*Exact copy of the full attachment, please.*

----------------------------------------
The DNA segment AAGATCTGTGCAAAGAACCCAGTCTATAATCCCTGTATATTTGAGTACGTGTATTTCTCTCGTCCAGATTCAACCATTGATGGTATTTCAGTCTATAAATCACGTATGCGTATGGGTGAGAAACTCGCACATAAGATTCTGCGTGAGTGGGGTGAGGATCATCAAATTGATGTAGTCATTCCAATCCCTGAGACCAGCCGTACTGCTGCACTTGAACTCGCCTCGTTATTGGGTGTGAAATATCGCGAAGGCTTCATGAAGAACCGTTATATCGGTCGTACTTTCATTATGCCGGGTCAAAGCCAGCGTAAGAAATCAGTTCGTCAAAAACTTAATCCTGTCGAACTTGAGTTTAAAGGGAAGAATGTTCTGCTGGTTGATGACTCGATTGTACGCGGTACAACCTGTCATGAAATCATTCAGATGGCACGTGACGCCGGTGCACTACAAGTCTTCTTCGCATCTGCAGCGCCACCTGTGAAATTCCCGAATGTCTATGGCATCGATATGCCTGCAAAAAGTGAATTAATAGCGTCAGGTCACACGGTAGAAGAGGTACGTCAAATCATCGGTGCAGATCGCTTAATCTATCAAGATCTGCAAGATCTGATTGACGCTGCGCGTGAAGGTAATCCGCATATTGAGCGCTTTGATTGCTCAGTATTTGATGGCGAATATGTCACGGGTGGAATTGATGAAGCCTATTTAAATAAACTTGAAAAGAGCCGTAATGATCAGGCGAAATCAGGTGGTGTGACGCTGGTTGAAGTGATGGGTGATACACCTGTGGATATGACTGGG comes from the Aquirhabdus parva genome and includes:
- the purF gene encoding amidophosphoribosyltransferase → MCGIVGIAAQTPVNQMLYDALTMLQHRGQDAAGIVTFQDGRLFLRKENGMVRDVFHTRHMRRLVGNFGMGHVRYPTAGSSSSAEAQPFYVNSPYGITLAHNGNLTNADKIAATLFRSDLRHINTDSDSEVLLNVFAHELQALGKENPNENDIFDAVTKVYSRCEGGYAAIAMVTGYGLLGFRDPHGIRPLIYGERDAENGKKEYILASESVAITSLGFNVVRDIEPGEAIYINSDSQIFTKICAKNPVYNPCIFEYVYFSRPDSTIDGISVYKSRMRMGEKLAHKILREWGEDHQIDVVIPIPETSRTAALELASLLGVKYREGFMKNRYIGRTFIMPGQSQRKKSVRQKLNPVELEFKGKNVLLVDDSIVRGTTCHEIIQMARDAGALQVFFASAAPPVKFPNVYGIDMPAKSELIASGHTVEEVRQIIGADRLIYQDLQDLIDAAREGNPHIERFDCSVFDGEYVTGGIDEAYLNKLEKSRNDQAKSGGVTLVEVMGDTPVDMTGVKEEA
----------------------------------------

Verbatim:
The DNA segment AAGATCTGTGCAAAGAACCCAGTCTATAATCCCTGTATATTTGAGTACGTGTATTTCTCTCGTCCAGATTCAACCATTGATGGTATTTCAGTCTATAAATCACGTATGCGTATGGGTGAGAAACTCGCACATAAGATTCTGCGTGAGTGGGGTGAGGATCATCAAATTGATGTAGTCATTCCAATCCCTGAGACCAGCCGTACTGCTGCACTTGAACTCGCCTCGTTATTGGGTGTGAAATATCGCGAAGGCTTCATGAAGAACCGTTATATCGGTCGTACTTTCATTATGCCGGGTCAAAGCCAGCGTAAGAAATCAGTTCGTCAAAAACTTAATCCTGTCGAACTTGAGTTTAAAGGGAAGAATGTTCTGCTGGTTGATGACTCGATTGTACGCGGTACAACCTGTCATGAAATCATTCAGATGGCACGTGACGCCGGTGCACTACAAGTCTTCTTCGCATCTGCAGCGCCACCTGTGAAATTCCCGAATGTCTATGGCATCGATATGCCTGCAAAAAGTGAATTAATAGCGTCAGGTCACACGGTAGAAGAGGTACGTCAAATCATCGGTGCAGATCGCTTAATCTATCAAGATCTGCAAGATCTGATTGACGCTGCGCGTGAAGGTAATCCGCATATTGAGCGCTTTGATTGCTCAGTATTTGATGGCGAATATGTCACGGGTGGAATTGATGAAGCCTATTTAAATAAACTTGAAAAGAGCCGTAATGATCAGGCGAAATCAGGTGGTGTGACGCTGGTTGAAGTGATGGGTGATACACCTGTGGATATGACTGGG comes from the Aquirhabdus parva genome and includes:
- the purF gene encoding amidophosphoribosyltransferase → MCGIVGIAAQTPVNQMLYDALTMLQHRGQDAAGIVTFQDGRLFLRKENGMVRDVFHTRHMRRLVGNFGMGHVRYPTAGSSSSAEAQPFYVNSPYGITLAHNGNLTNADKIAATLFRSDLRHINTDSDSEVLLNVFAHELQALGKENPNENDIFDAVTKVYSRCEGGYAAIAMVTGYGLLGFRDPHGIRPLIYGERDAENGKKEYILASESVAITSLGFNVVRDIEPGEAIYINSDSQIFTKICAKNPVYNPCIFEYVYFSRPDSTIDGISVYKSRMRMGEKLAHKILREWGEDHQIDVVIPIPETSRTAALELASLLGVKYREGFMKNRYIGRTFIMPGQSQRKKSVRQKLNPVELEFKGKNVLLVDDSIVRGTTCHEIIQMARDAGALQVFFASAAPPVKFPNVYGIDMPAKSELIASGHTVEEVRQIIGADRLIYQDLQDLIDAAREGNPHIERFDCSVFDGEYVTGGIDEAYLNKLEKSRNDQAKSGGVTLVEVMGDTPVDMTGVKEEA